I'm not looking for rapid growth per se, but consistent qualitative growth with no hickups. If possible, with keeping as much foliage as possible. Maximized.

Do people have experience with foliar feeding of junipers? What do they use and how much?

Findings thus far, from experience:
I found they do a bit better in pre-manured bonsai soils compared to non-/later manured.
Seedlings in seedling trays with plastic cover outgrow plants without cover.
Akadama: never, ever, ever again. 25 seedlings are still at the point of where they germinated.
Peat & perlite, peat & perlite, peat & perlite.
 
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#7
Consider a raised bed and maybe some pumice once your perlite blows away? I also use agriform fertilizer tabs when I want to pump up the growth. Since you have a bunch of seedlings you can make it into an experiment as to which grow the fastest and have the benefit of not putting all your eggs in one basket.
 
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#8
Foliar feeding, works, but do drench soil with the foliar solution too. Roots are more efficient at fertilizer uptake than leaves, so use both modes. Foliar feed in morning so foliage is dry within 4 hours. Foliage wet longer than 4 hours, especially with a solution with organics that feed microbes, can be mode for pathogens to enter leaves. Water mold spores need 4 hours to germinate and enter stomata.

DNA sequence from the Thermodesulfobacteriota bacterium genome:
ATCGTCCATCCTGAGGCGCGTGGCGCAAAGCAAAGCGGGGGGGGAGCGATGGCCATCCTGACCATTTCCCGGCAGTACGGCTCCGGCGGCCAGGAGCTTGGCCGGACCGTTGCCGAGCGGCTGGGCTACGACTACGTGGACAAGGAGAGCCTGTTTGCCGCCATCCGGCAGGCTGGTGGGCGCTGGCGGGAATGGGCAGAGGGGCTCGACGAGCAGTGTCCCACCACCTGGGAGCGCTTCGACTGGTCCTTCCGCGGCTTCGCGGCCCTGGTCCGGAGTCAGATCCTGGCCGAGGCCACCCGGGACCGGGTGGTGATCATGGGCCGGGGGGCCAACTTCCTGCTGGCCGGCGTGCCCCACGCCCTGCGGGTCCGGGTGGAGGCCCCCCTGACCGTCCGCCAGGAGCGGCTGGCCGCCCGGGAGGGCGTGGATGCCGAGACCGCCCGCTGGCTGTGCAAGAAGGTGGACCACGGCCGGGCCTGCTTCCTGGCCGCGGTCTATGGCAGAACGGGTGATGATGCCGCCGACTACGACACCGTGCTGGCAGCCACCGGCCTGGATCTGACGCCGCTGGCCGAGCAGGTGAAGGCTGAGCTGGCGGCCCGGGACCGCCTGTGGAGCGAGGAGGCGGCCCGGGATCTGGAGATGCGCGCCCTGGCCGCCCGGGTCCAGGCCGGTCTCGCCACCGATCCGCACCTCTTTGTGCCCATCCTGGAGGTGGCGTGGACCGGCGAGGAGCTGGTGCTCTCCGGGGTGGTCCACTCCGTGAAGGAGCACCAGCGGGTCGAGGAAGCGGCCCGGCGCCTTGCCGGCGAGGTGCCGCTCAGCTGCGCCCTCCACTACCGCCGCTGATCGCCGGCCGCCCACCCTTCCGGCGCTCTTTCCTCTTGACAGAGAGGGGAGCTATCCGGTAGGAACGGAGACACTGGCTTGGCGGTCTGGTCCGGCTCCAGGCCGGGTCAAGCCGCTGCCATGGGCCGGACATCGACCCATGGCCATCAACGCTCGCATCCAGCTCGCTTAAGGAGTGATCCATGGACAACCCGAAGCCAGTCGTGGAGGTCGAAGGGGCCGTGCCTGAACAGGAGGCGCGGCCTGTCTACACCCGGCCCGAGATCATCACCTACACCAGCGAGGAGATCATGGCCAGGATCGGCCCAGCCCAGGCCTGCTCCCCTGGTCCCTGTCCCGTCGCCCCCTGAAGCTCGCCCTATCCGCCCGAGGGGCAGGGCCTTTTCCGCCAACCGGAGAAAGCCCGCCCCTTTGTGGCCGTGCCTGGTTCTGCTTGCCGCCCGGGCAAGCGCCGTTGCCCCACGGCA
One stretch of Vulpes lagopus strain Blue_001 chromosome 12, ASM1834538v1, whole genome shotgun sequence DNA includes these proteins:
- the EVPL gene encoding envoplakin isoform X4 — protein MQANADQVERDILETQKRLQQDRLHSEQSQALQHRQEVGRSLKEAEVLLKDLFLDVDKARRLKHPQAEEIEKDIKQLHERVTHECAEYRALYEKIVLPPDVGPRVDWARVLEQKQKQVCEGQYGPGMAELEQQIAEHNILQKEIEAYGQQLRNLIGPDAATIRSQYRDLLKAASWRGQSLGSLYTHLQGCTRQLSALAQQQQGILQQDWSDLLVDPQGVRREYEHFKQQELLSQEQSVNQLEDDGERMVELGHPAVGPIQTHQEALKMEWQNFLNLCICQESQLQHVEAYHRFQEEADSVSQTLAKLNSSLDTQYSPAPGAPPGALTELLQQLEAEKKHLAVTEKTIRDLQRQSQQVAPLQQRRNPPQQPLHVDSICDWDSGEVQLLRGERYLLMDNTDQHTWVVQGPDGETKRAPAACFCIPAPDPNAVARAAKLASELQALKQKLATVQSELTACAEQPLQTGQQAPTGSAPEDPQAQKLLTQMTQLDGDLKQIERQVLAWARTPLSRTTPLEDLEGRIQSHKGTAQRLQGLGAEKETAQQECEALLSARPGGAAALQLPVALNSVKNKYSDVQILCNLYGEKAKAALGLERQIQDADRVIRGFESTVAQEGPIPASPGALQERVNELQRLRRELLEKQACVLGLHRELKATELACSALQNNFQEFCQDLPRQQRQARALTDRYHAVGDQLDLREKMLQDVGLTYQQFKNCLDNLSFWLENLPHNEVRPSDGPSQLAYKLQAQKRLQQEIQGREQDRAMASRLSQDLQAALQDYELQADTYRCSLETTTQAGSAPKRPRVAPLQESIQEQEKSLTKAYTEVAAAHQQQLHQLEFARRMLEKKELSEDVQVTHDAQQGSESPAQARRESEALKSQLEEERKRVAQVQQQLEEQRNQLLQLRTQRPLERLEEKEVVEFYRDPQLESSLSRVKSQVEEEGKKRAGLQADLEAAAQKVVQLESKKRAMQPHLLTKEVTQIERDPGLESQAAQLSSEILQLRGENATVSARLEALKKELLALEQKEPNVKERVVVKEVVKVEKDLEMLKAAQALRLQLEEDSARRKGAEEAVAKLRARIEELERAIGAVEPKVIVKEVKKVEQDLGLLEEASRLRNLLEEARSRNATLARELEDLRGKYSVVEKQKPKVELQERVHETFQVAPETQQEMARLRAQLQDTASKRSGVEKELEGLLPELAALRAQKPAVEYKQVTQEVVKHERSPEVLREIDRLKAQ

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#10
I have tried these exact hormones on pines and I'm planning on using them on junipers. Brassinolide has a wonderful effect sometimes; red pines have earlier onset of adult foliage but growth doesn't alter much.
In other plants, it causes an explosion of suckers.

Thanks for all the good advice guys! I'll cook up a plan this winter and see what can be achieved.
 

Bonsai Nut

Administrator
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#11
When you want the benefits of planting them in the ground - without the hassle of having them becoming too strongly attached - consider using an Anderson flat and placing them on a layer of mulch over groundscaping/weed cloth. Roots will run out of the bottom of the flat, but they don't go far and it is easy to lift the tree and prune the roots if necessary.
 
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#13
When you want the benefits of planting them in the ground - without the hassle of having them becoming too strongly attached - consider using an Anderson flat and placing them on a layer of mulch over groundscaping/weed cloth. Roots will run out of the bottom of the flat, but they don't go far and it is easy to lift the tree and prune the roots if necessary.
I keep reading junipers don't like flats and prefer closed wall containers for good growth. But those can be placed on a mulch bed as well. I'll whip up an experiment with woven pots vs. plastic this spring to clear that up.
 
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#15
When you want the benefits of planting them in the ground - without the hassle of having them becoming too strongly attached - consider using an Anderson flat and placing them on a layer of mulch over groundscaping/weed cloth. Roots will run out of the bottom of the flat, but they don't go far and it is easy to lift the tree and prune the roots if necessary.
Either this or do the Root Control Bags in group like Telperion does.